The present invention is intended to overcome this potential problem. The caption telephone is programmed so that if the emergency service number (e.g. 9-1-1) is dialed on the key pad, or automated dialer, of the caption telephone device, the caption telephone device operates differently than if any other telephone number is called. The differences are two-fold. First, the caption telephone device does not operate as a caption telephone, in that it does not invoke an intermediate relay and it does not transfer dialing data to the relay to dial by the telephone number of the other party. The caption telephone instead makes a single point-to-point call to the emergency services provider, similar to a standard voice telephone station. The second difference is that the station dials the emergency services number in a conventional manner, similarly as would occur with a standard telephone, so that the emergency services response operator is appropriately directly by the caption telephone.
In addition, it is envisioned that the caption telephone operated in its normal manner could additionally invoke a process known as voice carryover (VCO). Voice carryover is a concept from the operation of relays which permits the voice of a user and any text transmitted to a user, using TDD codes or other text communication codes, to be transferred to a common station. An example of a patent describing voice carryover, implemented in a relay, is contained in U.S. Pat. No. 5,351,288. Voice carryover mode, or “VCO” mode would permit the caption telephone device to receive both voice from the 9-1-1 station as well as text from the 9-1-1 station if someone at the emergency response station were to attempt to communicate with the user in Baudot or other text telecommunication code, such as communications in Turbo code, and enhanced communication service also from Ultratec Inc.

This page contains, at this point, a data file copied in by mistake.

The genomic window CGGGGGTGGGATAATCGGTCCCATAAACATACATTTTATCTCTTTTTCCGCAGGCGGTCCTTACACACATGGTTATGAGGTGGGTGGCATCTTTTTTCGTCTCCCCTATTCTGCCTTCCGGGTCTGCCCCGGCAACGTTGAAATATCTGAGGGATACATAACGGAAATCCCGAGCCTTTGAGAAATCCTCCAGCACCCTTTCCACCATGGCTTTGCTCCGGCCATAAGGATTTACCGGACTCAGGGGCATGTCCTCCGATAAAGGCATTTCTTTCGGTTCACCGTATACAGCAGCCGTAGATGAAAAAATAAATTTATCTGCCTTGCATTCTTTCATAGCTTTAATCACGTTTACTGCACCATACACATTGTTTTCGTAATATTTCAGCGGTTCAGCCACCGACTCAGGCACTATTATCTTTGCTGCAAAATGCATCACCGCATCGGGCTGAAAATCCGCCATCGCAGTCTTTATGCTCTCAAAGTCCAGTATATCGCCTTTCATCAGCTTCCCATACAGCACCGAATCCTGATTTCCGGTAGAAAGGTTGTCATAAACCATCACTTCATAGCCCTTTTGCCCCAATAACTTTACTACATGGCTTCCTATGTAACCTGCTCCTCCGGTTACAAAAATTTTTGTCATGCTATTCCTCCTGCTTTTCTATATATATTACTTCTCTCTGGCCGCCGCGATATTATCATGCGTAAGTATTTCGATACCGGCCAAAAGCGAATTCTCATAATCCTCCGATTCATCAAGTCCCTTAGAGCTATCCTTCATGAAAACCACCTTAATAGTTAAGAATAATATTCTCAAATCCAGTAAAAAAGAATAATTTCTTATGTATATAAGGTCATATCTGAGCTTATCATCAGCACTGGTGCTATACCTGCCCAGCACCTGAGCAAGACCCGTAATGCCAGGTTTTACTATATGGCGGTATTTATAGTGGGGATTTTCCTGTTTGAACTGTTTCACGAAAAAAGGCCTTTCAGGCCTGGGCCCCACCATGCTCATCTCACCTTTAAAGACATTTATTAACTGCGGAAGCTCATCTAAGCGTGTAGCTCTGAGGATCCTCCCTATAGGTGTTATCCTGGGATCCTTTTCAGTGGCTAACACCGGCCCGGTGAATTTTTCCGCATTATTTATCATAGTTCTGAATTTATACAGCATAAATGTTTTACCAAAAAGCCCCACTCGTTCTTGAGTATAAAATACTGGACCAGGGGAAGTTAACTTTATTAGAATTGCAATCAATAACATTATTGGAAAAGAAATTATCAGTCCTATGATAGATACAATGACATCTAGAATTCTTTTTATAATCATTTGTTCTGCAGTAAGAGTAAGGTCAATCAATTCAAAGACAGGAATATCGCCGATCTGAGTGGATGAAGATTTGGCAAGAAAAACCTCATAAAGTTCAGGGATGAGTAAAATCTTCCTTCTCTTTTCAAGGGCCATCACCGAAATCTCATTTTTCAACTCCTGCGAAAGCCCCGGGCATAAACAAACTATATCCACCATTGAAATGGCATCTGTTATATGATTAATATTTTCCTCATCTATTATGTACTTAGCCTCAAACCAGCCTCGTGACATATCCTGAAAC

It is further envisioned that the caption telephone operated in this emergency response mode may generate an automatic voice message, similar to the voice message contained in some TDDs or TTYs, which tells the operator at the emergency services station that the call is being originated by a VCO capable telephone, and which further transfers other important information that might be necessary. The first Baudot ot other text communications code characters transmitted or received by either end of the communication session would terminate the automatic voice announcer so that digital text rather than voice communications are used. In the U.S., and in other countries, the emergency services system stations are all equipped for TDD communications.